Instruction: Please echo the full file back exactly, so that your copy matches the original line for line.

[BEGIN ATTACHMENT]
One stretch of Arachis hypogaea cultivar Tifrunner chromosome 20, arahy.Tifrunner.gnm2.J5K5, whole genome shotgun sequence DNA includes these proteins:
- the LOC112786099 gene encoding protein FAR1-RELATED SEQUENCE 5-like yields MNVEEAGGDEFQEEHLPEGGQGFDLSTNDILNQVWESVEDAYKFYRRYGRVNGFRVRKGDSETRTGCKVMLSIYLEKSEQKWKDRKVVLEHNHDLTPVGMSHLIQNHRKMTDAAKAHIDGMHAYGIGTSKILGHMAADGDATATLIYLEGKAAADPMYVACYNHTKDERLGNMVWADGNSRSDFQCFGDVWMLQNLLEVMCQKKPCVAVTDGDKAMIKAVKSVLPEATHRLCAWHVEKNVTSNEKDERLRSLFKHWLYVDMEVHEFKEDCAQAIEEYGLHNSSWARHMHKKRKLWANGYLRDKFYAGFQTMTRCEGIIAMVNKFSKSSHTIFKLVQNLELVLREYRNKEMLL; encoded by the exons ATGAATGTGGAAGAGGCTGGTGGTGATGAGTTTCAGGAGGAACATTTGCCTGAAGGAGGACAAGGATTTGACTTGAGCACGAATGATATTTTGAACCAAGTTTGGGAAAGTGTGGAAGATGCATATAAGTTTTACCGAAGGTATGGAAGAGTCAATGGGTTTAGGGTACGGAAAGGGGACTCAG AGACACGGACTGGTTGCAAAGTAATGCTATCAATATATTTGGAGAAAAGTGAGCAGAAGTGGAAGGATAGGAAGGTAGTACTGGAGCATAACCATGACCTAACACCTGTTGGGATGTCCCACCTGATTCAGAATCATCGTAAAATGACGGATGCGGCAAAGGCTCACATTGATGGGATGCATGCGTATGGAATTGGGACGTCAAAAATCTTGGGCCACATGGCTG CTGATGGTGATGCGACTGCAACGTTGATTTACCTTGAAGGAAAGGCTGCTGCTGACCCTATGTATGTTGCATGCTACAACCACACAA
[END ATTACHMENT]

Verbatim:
One stretch of Arachis hypogaea cultivar Tifrunner chromosome 20, arahy.Tifrunner.gnm2.J5K5, whole genome shotgun sequence DNA includes these proteins:
- the LOC112786099 gene encoding protein FAR1-RELATED SEQUENCE 5-like yields MNVEEAGGDEFQEEHLPEGGQGFDLSTNDILNQVWESVEDAYKFYRRYGRVNGFRVRKGDSETRTGCKVMLSIYLEKSEQKWKDRKVVLEHNHDLTPVGMSHLIQNHRKMTDAAKAHIDGMHAYGIGTSKILGHMAADGDATATLIYLEGKAAADPMYVACYNHTKDERLGNMVWADGNSRSDFQCFGDVWMLQNLLEVMCQKKPCVAVTDGDKAMIKAVKSVLPEATHRLCAWHVEKNVTSNEKDERLRSLFKHWLYVDMEVHEFKEDCAQAIEEYGLHNSSWARHMHKKRKLWANGYLRDKFYAGFQTMTRCEGIIAMVNKFSKSSHTIFKLVQNLELVLREYRNKEMLL; encoded by the exons ATGAATGTGGAAGAGGCTGGTGGTGATGAGTTTCAGGAGGAACATTTGCCTGAAGGAGGACAAGGATTTGACTTGAGCACGAATGATATTTTGAACCAAGTTTGGGAAAGTGTGGAAGATGCATATAAGTTTTACCGAAGGTATGGAAGAGTCAATGGGTTTAGGGTACGGAAAGGGGACTCAG AGACACGGACTGGTTGCAAAGTAATGCTATCAATATATTTGGAGAAAAGTGAGCAGAAGTGGAAGGATAGGAAGGTAGTACTGGAGCATAACCATGACCTAACACCTGTTGGGATGTCCCACCTGATTCAGAATCATCGTAAAATGACGGATGCGGCAAAGGCTCACATTGATGGGATGCATGCGTATGGAATTGGGACGTCAAAAATCTTGGGCCACATGGCTG CTGATGGTGATGCGACTGCAACGTTGATTTACCTTGAAGGAAAGGCTGCTGCTGACCCTATGTATGTTGCATGCTACAACCACACAA